• Publications
  • Influence
The Political History of Twentieth-Century Portugal
The political history of twentieth-century Portugal has recently become the focus of intense research by historians of that country. This article attempts both to summarise the political developmentsExpand
The Political History of Nineteenth-Century Portugal
The political history of nineteenth-century Portugal was, for a long time, a neglected subject. Under Salazar's New State it was passed over in favour of earlier periods from which that nationalistExpand
The White Redoubt, the Great Powers and the Struggle for Southern Africa, 1960-1980
This work examines the attempt by the governments of Portugal, Rhodesia and South Africa to defy the drive for African independence in the 1960s and 70s, and the international community’s response.Expand
The Last Throw of the Dice: Portugal, Rhodesia and South Africa, 1970-74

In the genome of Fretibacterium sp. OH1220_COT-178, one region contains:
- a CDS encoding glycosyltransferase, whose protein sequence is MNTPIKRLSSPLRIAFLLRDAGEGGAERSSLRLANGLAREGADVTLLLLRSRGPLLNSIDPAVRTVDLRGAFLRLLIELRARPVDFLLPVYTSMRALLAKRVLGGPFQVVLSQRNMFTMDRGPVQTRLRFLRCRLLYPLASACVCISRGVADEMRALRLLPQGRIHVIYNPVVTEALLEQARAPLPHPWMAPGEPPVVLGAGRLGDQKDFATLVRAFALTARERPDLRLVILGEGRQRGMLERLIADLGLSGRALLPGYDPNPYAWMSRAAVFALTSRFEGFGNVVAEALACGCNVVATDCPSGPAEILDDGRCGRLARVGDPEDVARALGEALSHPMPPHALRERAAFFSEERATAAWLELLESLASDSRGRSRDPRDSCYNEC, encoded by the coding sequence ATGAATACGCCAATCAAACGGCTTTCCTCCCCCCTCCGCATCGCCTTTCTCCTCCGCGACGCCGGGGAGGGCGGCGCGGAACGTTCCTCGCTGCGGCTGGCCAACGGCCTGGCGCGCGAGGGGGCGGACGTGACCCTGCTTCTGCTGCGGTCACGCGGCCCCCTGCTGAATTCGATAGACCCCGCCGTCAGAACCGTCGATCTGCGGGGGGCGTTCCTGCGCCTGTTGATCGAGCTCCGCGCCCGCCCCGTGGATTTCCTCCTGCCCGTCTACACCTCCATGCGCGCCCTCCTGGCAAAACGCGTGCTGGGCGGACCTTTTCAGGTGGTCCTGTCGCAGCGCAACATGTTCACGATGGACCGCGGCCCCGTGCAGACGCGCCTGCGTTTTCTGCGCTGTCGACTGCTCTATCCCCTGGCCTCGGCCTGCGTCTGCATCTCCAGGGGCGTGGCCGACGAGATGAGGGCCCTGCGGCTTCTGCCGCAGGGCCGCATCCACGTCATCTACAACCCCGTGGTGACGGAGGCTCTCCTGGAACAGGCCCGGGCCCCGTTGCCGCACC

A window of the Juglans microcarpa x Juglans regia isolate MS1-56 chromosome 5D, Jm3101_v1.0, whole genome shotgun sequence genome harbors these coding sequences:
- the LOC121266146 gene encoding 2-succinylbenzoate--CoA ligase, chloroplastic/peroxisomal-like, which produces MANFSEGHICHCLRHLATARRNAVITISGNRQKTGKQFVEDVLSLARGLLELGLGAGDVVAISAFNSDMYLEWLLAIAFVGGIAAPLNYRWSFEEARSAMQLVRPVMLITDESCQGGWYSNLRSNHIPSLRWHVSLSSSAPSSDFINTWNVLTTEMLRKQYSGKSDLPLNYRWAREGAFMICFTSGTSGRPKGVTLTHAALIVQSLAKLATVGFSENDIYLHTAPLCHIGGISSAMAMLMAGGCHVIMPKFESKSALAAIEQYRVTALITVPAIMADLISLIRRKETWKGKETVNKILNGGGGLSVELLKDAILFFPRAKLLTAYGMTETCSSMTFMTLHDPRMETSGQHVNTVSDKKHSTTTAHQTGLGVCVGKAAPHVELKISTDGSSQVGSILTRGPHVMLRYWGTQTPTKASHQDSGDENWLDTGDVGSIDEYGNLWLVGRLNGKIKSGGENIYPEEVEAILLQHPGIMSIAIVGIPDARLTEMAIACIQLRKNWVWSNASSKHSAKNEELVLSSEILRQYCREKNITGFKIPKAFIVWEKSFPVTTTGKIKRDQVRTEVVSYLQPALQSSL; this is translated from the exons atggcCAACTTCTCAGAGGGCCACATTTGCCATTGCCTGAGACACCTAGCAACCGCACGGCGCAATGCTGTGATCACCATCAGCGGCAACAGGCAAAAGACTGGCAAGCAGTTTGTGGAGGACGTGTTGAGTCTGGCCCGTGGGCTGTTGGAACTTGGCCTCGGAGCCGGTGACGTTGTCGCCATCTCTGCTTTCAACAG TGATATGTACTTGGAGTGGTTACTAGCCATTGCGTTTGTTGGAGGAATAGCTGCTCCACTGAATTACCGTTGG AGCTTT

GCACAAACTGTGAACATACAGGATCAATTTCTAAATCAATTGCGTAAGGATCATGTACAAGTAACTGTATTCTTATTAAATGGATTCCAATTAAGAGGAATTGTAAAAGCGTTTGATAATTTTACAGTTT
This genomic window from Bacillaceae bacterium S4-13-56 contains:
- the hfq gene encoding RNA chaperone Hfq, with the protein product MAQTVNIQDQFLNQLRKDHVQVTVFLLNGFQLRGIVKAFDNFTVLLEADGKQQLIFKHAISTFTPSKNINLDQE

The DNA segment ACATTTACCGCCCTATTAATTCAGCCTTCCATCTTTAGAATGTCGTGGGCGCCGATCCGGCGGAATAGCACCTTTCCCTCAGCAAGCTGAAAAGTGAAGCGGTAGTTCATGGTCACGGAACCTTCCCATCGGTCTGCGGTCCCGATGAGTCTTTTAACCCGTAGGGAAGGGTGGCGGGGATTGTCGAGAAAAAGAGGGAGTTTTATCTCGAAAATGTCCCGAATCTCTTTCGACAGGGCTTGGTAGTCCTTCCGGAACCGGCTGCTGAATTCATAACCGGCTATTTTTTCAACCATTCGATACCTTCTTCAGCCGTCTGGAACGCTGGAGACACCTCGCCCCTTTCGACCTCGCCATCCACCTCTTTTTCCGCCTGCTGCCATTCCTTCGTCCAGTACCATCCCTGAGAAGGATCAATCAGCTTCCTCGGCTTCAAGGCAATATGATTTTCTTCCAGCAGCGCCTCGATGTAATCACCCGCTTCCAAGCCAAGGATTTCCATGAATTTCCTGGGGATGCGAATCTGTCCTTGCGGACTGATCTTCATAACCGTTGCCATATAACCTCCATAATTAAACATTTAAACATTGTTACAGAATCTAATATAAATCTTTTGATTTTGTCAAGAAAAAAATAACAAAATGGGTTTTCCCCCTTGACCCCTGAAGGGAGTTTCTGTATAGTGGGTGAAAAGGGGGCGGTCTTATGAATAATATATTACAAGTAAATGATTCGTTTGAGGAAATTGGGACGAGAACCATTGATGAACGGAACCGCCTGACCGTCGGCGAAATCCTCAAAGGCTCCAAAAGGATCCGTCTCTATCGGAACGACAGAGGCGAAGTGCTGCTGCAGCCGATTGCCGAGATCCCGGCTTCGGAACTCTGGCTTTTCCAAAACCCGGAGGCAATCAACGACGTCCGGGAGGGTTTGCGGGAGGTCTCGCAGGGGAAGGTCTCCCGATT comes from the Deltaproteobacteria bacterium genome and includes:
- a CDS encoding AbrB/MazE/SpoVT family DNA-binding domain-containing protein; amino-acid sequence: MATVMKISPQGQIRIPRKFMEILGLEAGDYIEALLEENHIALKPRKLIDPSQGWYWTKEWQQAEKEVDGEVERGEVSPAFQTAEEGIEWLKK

In the still limited historiography of the late Estado Novo, Portugal is usually portrayed as no longer having any definite strategy when it came to her colonial possessions by the late 1960s andExpand
Franco and the Spanish Civil War
Franco and the Spanish Civil War is a wide-ranging and insightful analysis of the origins, course, and consequences of the conflict and of Franco's role within it. It offers a broad view of the warExpand
Slander, Ideological Differences, or Academic Debate? The "Verão Quente" of 2012 and the State of Portuguese Historiography
Over the course of the summer of 2012 the Portuguese historical profession suffered a major blow to its image and reputation. Due initially to the efforts of a single colleague, the gloves came offExpand
Salazar, the Portuguese Army and Great War Commemoration, 1936–45
Abstract António de Oliveira Salazar, dictatorial premier of Portugal from 1932 to 1968, like most conservatives of his generation, had opposed Portugal's intervention in the Great War. Once inExpand
Defying the Wind of Change
The forces pushing Portugal, Southern Rhodesia and South Africa together are examined. This chapter begins with a discussion of the sometimes fraught relationships between the white-ruled states ofExpand